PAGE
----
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From Luxury to Necessity: The History of Air Conditioning

History of air conditioning Every summer when the sun heats up and temperatures rise, air conditioning can usually save the day. Whether it’s central air or a window unit in our home, or chilled air coming through our car vents, we can easily find a release from the heat for physical comfort and safety. Learning more about the history of air conditioning gives a better idea of its impact on society and how we may not have gotten by without it.

1902: Willis Carrier designs the first air conditioning system for a publishing company in New York as a way to control humidity to keep paper from wrinkling and ink properly aligned.

1914: The first home air conditioning unit is installed in a Minneapolis mansion and is approximately 7 feet high, 6 feet wide, and 20 feet long.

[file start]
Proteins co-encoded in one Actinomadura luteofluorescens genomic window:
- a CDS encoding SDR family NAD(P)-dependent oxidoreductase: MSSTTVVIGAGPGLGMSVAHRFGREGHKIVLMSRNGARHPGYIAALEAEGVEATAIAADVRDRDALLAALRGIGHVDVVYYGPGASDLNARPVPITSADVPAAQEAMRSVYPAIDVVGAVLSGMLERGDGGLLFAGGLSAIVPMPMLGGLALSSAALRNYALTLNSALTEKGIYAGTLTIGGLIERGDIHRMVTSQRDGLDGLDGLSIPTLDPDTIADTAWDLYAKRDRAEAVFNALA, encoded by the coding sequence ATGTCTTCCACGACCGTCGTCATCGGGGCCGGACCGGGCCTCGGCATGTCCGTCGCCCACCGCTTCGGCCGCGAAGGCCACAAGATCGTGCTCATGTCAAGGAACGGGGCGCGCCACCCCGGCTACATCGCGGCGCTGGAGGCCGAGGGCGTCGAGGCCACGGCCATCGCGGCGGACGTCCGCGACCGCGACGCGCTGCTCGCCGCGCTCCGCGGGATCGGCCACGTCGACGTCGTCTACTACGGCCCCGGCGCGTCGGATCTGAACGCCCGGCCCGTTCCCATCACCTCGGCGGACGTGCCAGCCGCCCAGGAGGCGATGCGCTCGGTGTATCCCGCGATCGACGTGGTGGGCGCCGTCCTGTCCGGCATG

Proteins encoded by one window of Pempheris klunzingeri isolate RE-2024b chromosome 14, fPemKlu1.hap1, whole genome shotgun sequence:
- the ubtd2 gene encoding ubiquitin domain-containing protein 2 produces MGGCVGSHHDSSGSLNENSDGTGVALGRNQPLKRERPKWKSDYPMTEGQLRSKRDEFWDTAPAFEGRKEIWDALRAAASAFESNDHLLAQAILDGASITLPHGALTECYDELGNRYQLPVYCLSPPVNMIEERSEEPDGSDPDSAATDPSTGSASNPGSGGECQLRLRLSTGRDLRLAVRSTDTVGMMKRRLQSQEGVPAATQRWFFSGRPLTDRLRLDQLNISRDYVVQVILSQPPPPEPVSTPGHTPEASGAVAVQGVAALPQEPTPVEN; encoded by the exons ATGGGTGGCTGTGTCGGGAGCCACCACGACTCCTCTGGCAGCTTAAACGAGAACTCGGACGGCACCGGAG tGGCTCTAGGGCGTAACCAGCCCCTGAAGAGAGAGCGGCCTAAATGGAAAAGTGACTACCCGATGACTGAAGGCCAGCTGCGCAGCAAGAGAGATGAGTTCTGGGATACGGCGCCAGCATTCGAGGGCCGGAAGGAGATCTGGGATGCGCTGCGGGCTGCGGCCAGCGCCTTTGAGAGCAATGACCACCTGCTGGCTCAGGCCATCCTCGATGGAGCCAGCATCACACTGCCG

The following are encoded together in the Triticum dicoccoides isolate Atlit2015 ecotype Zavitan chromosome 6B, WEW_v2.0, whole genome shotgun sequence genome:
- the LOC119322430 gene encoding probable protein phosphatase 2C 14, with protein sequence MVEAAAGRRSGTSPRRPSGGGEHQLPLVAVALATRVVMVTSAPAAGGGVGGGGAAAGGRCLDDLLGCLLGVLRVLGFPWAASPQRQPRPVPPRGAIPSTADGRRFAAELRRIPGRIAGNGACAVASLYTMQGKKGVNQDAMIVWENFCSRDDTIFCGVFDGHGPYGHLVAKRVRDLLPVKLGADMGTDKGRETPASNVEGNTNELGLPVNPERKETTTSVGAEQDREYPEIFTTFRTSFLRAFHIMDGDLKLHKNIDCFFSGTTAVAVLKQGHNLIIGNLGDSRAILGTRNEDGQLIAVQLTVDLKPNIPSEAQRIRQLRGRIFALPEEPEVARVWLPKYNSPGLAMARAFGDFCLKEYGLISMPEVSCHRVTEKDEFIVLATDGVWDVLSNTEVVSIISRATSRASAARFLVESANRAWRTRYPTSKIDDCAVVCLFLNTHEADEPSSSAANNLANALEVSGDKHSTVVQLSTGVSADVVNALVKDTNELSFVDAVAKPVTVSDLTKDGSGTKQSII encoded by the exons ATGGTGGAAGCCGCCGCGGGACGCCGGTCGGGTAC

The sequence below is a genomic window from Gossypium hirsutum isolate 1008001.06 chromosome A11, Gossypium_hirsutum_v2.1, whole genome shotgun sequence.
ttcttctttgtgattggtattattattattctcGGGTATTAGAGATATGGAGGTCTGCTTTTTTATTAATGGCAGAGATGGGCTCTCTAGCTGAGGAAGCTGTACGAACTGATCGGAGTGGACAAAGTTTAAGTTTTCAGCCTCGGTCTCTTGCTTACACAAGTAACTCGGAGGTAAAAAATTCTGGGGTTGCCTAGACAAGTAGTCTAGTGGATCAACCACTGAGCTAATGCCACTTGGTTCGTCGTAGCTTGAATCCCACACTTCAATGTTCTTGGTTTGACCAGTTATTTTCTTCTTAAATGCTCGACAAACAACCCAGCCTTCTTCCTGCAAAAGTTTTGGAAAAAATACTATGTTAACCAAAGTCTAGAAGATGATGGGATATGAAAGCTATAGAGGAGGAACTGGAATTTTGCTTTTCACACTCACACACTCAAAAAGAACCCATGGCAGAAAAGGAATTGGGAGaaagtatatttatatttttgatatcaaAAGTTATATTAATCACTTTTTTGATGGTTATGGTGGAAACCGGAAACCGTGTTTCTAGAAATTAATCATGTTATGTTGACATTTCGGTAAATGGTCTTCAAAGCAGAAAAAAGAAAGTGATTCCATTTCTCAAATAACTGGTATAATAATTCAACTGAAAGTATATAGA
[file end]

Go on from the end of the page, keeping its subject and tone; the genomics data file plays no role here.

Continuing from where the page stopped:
1930s: Window air conditioning is invented but is so expensive that only the wealthy can afford it. Many people flock to movie theaters where air conditioning becomes popular around the time of the Great Depression.

1940s-50s: Bosses believe air conditioning makes workers lazy but eventually learn it increases productivity instead. By 1957, the majority of companies say AC is one of the most important factors in office efficiency, and sales for residential AC units boom post World War II.

1970: Central air is developed using a condenser, coils, and fan along with Freon.

1980: The United States consumes more air conditioning than all other countries combined.

1990s: Ozone depletion is associated with Freon, and manufacturers develop more environmentally-friendly coolants.

Today: Nearly 90% of Americans have air conditioning. AC systems are in another stage of improvement to meet the U.S. Department of Energy’s standards for energy efficiency.

How would you stay cool without air conditioning? Water has been a popular option both past and present, from drinking it to visiting public pools and beaches as a way to beat the heat outdoors.